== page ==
Dental plaque bacteria may trigger blood clots
Better understanding of the relationship between oral bacteria and blood clots could ultimately lead to new treatments for infective endocarditis.
That’s according to scientists from the University of Bristol and the Royal College of Surgeons in Ireland.
Oral bacteria that escape into the bloodstream are able to cause blood clots and trigger life-threatening endocarditis.
Further research could lead to new drugs to tackle infective heart disease, say scientists presenting their work at the Society for General Microbiology’s Spring Conference in Dublin this week.
Streptococcus gordonii is a normal inhabitant of the mouth and contributes to plaque that forms on the surface of teeth. If these bacteria enter into the blood stream through bleeding gums they can start to wreak havoc by masquerading as human proteins.
The research led by Howard Jenkinson, Professor of Oral Microbiology and Head of Research at the University of Bristol’s School of Oral and Dental Sciences, in collaboration with Dr Steve Kerrigan from the Royal College of Surgeons in Ireland (RCSI) has discovered that S. gordonii is able to produce a molecule on its surface that lets it mimic the human protein fibrinogen – a blood-clotting factor.
This activates the platelets, causing them to clump inside blood vessels. These unwanted blood clots encase the bacteria, protecting them from the immune system and from antibiotics that might be used to treat infection.
Platelet clumping can lead to growths on the heart valves (endocarditis), or inflammation of blood vessels that can block the blood supply to the heart or brain.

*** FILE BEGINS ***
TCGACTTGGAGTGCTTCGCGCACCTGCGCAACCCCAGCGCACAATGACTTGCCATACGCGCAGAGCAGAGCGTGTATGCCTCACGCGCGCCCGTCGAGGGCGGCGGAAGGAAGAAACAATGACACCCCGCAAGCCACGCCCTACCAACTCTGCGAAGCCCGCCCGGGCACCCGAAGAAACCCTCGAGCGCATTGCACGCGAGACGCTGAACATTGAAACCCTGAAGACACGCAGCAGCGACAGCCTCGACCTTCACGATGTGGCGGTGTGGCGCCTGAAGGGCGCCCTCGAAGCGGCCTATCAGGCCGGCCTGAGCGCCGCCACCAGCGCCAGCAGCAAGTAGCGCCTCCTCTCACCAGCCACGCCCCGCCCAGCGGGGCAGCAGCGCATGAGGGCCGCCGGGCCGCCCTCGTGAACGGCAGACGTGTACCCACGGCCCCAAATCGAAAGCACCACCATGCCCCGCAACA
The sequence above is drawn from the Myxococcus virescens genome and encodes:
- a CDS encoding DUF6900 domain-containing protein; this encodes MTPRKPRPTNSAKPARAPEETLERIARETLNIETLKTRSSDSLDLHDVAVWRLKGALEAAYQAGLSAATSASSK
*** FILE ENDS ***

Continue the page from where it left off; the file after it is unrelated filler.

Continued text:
Dr Helen Petersen, who completed her PhD at the University of Bristol in February 2011, presenting the work said that better understanding of the relationship between bacteria and platelets could ultimately lead to new treatments for infective endocarditis.
‘In the development of infective endocarditis, a crucial step is the bacteria sticking to the heart valve and then activating platelets to form a clot. We are now looking at the mechanism behind this sequence of events in the hope that we can develop new drugs which are needed to prevent blood clots and also infective endocarditis,’ she said.
Infective endocarditis is treated with surgery or by strong antibiotics – which is becoming more difficult with growing antibiotic resistance.
‘About 30% cent of people with infective endocarditis die and most will require surgery for replacement of the infected heart valve with a metal or animal valve,’ said Dr Petersen.
‘Our team has now identified the critical components of the S. gordonii molecule that mimics fibrinogen, so we are getting closer to being able to design new compounds to inhibit it. This would prevent the stimulation of unwanted blood clots,’ said Dr Steve Kerrigan from the RCSI.
The team are also looking more widely at other dental plaque bacteria that may have similar effects to S. gordonii.
‘We are also trying to determine how widespread this phenomenon is by studying other bacteria related to S. gordonii. What our work clearly shows is how important it is to keep your mouth healthy through regular brushing and flossing, to keep these bacteria in check,’ stressed Dr Petersen.